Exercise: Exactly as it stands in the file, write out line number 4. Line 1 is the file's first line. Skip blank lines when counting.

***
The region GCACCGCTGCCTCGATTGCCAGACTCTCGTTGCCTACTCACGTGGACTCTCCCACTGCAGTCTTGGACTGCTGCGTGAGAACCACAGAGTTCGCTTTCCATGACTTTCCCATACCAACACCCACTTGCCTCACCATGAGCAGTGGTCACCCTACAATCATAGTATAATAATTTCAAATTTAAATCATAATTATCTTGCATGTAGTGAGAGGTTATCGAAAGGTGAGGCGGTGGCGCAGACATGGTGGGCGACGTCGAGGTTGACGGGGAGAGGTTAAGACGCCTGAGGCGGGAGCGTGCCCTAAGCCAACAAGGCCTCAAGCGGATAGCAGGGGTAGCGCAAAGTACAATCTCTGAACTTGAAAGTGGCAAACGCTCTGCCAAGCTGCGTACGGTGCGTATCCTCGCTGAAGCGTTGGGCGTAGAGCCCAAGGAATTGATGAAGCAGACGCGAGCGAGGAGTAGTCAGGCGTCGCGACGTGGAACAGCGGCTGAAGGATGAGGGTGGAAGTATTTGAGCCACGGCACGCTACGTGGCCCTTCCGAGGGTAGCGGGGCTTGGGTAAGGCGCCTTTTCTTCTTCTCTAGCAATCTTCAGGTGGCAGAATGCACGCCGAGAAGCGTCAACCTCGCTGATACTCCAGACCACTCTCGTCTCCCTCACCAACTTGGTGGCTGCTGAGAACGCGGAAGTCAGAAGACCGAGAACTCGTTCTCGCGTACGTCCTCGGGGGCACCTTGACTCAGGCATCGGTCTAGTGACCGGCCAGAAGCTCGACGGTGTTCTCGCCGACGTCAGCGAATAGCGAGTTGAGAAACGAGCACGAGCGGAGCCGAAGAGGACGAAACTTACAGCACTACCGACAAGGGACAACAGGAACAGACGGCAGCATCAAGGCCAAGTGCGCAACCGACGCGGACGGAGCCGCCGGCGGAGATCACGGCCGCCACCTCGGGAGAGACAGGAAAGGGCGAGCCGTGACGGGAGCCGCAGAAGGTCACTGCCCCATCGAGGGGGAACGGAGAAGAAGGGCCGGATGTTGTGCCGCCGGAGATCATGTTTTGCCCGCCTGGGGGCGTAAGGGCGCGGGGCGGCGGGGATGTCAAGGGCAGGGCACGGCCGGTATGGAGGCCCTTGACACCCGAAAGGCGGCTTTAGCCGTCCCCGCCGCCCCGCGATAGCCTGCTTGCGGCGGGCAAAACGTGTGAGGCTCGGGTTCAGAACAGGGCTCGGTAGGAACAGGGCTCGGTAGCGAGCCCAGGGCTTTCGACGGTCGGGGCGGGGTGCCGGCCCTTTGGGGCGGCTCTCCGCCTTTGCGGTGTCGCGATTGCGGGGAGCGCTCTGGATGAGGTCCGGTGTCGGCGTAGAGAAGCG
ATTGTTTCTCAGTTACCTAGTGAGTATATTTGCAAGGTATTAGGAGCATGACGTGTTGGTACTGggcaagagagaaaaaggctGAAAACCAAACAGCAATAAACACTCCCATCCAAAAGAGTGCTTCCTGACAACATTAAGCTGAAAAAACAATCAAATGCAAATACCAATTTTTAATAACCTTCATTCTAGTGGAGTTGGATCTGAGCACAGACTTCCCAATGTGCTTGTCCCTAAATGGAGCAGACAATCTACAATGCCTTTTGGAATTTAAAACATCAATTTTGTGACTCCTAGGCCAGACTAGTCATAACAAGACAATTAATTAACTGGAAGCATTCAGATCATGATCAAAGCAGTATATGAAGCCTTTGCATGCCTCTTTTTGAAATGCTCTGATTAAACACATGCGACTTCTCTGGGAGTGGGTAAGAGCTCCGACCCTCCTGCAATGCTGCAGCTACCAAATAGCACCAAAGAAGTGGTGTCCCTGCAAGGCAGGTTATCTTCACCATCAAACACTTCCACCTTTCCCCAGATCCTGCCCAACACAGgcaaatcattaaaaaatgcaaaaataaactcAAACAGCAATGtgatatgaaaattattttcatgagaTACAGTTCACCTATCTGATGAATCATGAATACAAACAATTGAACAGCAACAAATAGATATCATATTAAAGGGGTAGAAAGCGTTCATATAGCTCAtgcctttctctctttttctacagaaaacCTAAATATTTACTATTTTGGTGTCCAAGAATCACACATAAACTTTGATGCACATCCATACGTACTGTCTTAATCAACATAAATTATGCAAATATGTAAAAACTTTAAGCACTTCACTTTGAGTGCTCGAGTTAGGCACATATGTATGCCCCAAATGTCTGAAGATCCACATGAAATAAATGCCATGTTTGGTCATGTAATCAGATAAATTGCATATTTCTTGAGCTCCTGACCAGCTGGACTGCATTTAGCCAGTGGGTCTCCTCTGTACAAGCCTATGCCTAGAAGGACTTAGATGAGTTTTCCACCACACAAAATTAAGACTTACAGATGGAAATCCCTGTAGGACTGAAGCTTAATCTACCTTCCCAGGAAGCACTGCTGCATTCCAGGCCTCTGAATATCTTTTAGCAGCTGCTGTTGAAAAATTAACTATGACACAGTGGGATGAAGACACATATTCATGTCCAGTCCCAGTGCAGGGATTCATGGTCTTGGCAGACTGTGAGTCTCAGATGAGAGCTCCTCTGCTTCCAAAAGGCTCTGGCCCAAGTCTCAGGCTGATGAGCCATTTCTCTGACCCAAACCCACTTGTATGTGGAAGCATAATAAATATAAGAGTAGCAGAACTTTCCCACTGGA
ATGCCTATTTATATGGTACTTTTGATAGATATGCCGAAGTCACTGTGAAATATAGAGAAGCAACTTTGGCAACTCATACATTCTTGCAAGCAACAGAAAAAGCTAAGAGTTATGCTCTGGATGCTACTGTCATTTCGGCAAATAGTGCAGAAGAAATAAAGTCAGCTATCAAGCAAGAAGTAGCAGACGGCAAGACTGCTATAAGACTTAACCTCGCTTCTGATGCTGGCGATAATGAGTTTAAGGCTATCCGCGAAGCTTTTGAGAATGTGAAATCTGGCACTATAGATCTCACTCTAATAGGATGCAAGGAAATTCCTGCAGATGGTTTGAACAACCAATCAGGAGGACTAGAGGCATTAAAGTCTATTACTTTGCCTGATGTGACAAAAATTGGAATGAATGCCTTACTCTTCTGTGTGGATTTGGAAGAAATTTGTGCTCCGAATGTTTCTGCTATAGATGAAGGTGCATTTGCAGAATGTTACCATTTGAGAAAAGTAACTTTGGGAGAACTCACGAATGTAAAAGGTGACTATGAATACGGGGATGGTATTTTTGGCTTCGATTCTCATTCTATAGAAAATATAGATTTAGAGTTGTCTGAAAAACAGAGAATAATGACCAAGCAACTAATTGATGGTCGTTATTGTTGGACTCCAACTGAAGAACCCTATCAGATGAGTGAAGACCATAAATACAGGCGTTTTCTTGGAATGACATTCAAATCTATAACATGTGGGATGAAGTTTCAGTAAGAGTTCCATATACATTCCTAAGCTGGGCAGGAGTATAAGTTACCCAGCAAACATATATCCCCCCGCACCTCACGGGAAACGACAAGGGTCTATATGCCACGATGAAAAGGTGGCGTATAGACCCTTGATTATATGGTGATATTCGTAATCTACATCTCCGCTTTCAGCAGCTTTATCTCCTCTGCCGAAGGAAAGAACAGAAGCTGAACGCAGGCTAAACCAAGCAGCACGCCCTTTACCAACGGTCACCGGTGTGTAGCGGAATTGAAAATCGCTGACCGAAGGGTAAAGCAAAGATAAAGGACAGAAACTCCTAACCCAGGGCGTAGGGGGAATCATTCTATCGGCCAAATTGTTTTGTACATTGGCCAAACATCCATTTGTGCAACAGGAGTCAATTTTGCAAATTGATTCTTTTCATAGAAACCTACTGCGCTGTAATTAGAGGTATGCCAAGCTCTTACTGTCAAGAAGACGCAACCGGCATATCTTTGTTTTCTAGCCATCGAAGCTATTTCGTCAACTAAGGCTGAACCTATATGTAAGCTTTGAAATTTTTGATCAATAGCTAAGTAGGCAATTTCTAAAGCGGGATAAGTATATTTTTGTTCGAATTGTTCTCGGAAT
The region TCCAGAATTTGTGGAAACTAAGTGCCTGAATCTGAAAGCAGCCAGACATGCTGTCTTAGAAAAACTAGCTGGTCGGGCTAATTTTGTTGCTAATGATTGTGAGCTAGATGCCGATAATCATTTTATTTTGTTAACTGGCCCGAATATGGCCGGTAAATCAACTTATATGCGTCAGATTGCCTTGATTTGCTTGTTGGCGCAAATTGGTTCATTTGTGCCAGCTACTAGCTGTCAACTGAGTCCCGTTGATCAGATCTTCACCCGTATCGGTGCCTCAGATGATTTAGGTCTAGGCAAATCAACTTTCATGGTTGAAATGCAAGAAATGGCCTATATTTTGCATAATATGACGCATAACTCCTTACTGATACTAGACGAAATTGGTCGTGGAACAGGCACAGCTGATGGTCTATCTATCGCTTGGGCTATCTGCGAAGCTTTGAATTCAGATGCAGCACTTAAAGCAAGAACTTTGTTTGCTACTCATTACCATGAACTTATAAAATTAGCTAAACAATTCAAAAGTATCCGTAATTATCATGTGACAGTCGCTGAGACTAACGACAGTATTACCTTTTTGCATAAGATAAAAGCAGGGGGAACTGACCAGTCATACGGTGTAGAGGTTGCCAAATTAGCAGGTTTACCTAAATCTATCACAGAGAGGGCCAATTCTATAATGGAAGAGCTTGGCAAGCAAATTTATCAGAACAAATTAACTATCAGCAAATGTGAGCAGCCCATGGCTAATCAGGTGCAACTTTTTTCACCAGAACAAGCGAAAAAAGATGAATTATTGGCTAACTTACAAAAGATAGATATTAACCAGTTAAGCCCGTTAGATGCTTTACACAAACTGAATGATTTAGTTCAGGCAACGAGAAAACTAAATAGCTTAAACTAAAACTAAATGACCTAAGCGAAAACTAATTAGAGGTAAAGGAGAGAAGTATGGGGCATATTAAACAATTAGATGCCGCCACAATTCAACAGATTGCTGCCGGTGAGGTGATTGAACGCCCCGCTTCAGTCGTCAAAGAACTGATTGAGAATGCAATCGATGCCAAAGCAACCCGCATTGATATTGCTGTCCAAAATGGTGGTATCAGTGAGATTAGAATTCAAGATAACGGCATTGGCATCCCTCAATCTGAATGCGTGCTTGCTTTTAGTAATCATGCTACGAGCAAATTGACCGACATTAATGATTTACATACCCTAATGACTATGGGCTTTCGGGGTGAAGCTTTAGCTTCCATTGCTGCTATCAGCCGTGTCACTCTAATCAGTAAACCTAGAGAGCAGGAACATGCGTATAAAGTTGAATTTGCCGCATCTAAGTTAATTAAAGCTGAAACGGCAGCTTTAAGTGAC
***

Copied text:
The region TCCAGAATTTGTGGAAACTAAGTGCCTGAATCTGAAAGCAGCCAGACATGCTGTCTTAGAAAAACTAGCTGGTCGGGCTAATTTTGTTGCTAATGATTGTGAGCTAGATGCCGATAATCATTTTATTTTGTTAACTGGCCCGAATATGGCCGGTAAATCAACTTATATGCGTCAGATTGCCTTGATTTGCTTGTTGGCGCAAATTGGTTCATTTGTGCCAGCTACTAGCTGTCAACTGAGTCCCGTTGATCAGATCTTCACCCGTATCGGTGCCTCAGATGATTTAGGTCTAGGCAAATCAACTTTCATGGTTGAAATGCAAGAAATGGCCTATATTTTGCATAATATGACGCATAACTCCTTACTGATACTAGACGAAATTGGTCGTGGAACAGGCACAGCTGATGGTCTATCTATCGCTTGGGCTATCTGCGAAGCTTTGAATTCAGATGCAGCACTTAAAGCAAGAACTTTGTTTGCTACTCATTACCATGAACTTATAAAATTAGCTAAACAATTCAAAAGTATCCGTAATTATCATGTGACAGTCGCTGAGACTAACGACAGTATTACCTTTTTGCATAAGATAAAAGCAGGGGGAACTGACCAGTCATACGGTGTAGAGGTTGCCAAATTAGCAGGTTTACCTAAATCTATCACAGAGAGGGCCAATTCTATAATGGAAGAGCTTGGCAAGCAAATTTATCAGAACAAATTAACTATCAGCAAATGTGAGCAGCCCATGGCTAATCAGGTGCAACTTTTTTCACCAGAACAAGCGAAAAAAGATGAATTATTGGCTAACTTACAAAAGATAGATATTAACCAGTTAAGCCCGTTAGATGCTTTACACAAACTGAATGATTTAGTTCAGGCAACGAGAAAACTAAATAGCTTAAACTAAAACTAAATGACCTAAGCGAAAACTAATTAGAGGTAAAGGAGAGAAGTATGGGGCATATTAAACAATTAGATGCCGCCACAATTCAACAGATTGCTGCCGGTGAGGTGATTGAACGCCCCGCTTCAGTCGTCAAAGAACTGATTGAGAATGCAATCGATGCCAAAGCAACCCGCATTGATATTGCTGTCCAAAATGGTGGTATCAGTGAGATTAGAATTCAAGATAACGGCATTGGCATCCCTCAATCTGAATGCGTGCTTGCTTTTAGTAATCATGCTACGAGCAAATTGACCGACATTAATGATTTACATACCCTAATGACTATGGGCTTTCGGGGTGAAGCTTTAGCTTCCATTGCTGCTATCAGCCGTGTCACTCTAATCAGTAAACCTAGAGAGCAGGAACATGCGTATAAAGTTGAATTTGCCGCATCTAAGTTAATTAAAGCTGAAACGGCAGCTTTAAGTGAC